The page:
I like the fragment better: all family.

We’re all in this together, is the point of my story of my grandfather and grandmother. I love this country for that story and for every other story like it. You’re more than likely the product of a story just like this one. Some people were here before Columbus, but the rest of us came from somewhere else. Here’s another of those stories, from a September 4, 1995, article in The Baltimore Sun by Mike Klingaman:

[Cal] Ripken’s father, Cal Sr., is the grandson of 19th-century German immigrants, Frederick Peter Ripken and Affena Lubina Wychgram. They settled in Harford County and opened a general store in Stepney, a crossroads three miles south of Aberdeen. There, in a tiny room above the store, Cal Sr. was born, the third son of Arend Frederick Ripken and Clara Amelia Oliver Ripken, an Irishwoman whose farming family also immigrated to America in the mid-1800s. Arend Ripken was the first of the clan to play baseball, taking part in sandlot games on weekends.

If you don’t love these stories, you don’t love America. If you build a wall between yourself and these stories, you don’t love America.


  1. Walls

  2. Very moving, Josh. Thank you.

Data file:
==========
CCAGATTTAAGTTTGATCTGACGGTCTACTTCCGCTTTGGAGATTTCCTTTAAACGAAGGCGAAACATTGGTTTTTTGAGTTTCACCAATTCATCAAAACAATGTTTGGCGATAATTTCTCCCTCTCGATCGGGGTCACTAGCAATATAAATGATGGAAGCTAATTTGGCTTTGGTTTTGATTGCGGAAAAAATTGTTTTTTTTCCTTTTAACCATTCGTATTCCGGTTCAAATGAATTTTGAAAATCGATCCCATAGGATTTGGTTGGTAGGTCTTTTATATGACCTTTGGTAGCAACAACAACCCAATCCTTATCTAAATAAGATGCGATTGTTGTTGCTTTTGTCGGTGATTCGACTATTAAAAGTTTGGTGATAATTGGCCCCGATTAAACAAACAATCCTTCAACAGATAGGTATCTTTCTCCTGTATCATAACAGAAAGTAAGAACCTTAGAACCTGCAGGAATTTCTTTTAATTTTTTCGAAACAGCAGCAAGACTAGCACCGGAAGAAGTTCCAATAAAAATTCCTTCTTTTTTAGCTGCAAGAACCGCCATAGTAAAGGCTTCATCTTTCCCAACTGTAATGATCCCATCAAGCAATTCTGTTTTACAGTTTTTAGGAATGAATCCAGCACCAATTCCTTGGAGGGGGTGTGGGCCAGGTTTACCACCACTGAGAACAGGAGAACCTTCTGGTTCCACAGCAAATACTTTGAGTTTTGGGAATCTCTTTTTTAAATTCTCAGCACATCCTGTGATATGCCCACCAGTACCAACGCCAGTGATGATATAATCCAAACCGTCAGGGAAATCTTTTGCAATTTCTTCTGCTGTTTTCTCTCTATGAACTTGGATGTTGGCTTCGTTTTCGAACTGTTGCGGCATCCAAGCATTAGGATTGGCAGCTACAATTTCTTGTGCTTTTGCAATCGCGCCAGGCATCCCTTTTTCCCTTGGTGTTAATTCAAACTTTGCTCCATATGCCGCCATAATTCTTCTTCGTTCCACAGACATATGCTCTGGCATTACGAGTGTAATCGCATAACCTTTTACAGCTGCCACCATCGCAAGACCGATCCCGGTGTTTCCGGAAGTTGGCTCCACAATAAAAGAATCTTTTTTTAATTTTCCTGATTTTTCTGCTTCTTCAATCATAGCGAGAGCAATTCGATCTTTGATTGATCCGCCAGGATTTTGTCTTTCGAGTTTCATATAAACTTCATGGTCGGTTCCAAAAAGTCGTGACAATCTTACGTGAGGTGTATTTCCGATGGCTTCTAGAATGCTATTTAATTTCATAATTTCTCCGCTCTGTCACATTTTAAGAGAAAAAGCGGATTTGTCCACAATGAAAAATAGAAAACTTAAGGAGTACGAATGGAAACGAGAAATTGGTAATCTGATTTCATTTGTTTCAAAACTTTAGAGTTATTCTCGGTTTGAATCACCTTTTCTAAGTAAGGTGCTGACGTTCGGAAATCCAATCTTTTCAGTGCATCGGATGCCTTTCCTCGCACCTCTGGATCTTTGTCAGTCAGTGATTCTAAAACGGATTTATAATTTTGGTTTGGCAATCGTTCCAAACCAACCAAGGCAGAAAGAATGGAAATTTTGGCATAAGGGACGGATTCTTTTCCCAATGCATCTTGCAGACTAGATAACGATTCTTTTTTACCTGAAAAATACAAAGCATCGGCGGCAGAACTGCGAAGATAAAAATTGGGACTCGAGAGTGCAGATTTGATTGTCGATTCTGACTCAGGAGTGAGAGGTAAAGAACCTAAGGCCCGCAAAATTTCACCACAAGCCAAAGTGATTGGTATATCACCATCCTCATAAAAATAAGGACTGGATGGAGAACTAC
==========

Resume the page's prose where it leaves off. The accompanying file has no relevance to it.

3. Foolish statement Josh. This visitor lasted ONE day.

  4. Josh, loyal visitor and reader of your books here. Looks like you’re moving into the geopolitical realm more and more. As a writer, you should answer your calling, and you don’t need your readers’ permission, that is for sure (you might need some of our money, but that’s life). I applaud and support all your writing and would read any book you write.

    However, I do think you can anticipate more division among your readers to political posts. It is really hard to avoid in today’s climate, and you’re choosing to stoke the fire a bit. I will miss the apolitical early days of CG, personally. But, this story was beautiful and heartbreaking and real, well written, and worth pondering. Most importantly, it is your truth.

    Here’s $.02 from an apolitical pacifist, as long as the subject has been broached and we’re all trying to reach readers (and in our own gutless, anonymous way, us commenters are doing that as well). For all our president’s faults, he had the guts to say “I’d like to be friends with him.” (re: Putin).